Spend

Yankees star Giancarlo Stanton makes $28 million a year but still shops at TJ Maxx

Giancarlo Stanton #27 of the New York Yankees
Tom Szczerbowski | Getty Images Sport | Getty Images

Baseball star Giancarlo Stanton signed a record-setting $325 million contract with the Marlins in 2014.

Between his salary and endorsements, Stanton, who was traded to the Yankees in 2017, earned $28.2 million last year. That made him the seventh highest-paid MLB player in 2018.

But while "some athletes are all about labels, Gucci and Fendi all the way down," Stanton tells Page Six, he's thrifty when it comes to clothes.

That's partly because "you don't need money to have style," says the Yankees outfielder. "I go to T.J. Maxx and Marshalls. I don't forget where I came from." Stanton was raised in the Tujunga area of Los Angeles by parents who both worked for the Postal Service.

You don't need money to have style.
Giancarlo Stanton
New York Yankee

Stanton's not the only celebrity who appreciates a bargain.

Actress Debra Messing, who is worth an estimated $20 million, refuses to pay full price for clothes. "I was taught that from a very very young age," she tells CNBC Make It.

"My mother would basically say, 'You're stupid if you go to the mall and pay full price if you can go to T.J. Maxx and get it for less.' And nowadays, with the apps and everything, there are so many places where you can get things on sale that I just won't walk into a place and pay full price."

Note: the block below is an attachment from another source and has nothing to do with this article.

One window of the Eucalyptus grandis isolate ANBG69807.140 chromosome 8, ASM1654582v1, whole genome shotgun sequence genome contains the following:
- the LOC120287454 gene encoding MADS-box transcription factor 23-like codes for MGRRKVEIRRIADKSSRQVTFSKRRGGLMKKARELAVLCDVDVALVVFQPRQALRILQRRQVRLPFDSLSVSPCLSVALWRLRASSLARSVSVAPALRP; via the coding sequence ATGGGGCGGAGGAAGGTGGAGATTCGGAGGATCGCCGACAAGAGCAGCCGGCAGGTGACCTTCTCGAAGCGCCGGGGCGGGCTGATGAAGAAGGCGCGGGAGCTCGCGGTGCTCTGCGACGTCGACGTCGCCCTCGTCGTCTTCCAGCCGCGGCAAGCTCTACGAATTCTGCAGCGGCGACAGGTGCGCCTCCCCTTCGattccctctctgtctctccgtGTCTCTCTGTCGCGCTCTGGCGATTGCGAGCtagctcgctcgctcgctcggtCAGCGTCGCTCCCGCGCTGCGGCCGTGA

And New England Patriots tight end Rob Gronkowski, who recently announced that he's retiring from football at age 29, is also frugal when it comes to his wardrobe. "My 'broke habit' still is my clothing and shoes," he told Maverick Carter on a 2018 episode of UNINTERRUPTED's "Kneading Dough." "If I like the clothing, if I like the shoes, I'll wear those shoes and I'll wear that clothing down to the rags."

He'll sometimes wear a favorite pair of jeans "seven days straight," he said, adding: "I make sure I throw them in the washer, like, Day 3."

Wearing the same thing and getting the most out of his clothes feels natural, said Gronkowski, who grew up using hand-me-downs: "Whatever my brothers had — hockey equipment, baseball equipment, even clothes — [my parents] used to just hand it down to us kids. That's why I just feel like I have no problem ever just wearing the same shirt, wearing the same jeans, shorts, until I totally got to finally get rid of them."

Don't miss: 5 rich NFL stars who live like they're broke

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When actress Debra Messing was broke, here's how she splurged
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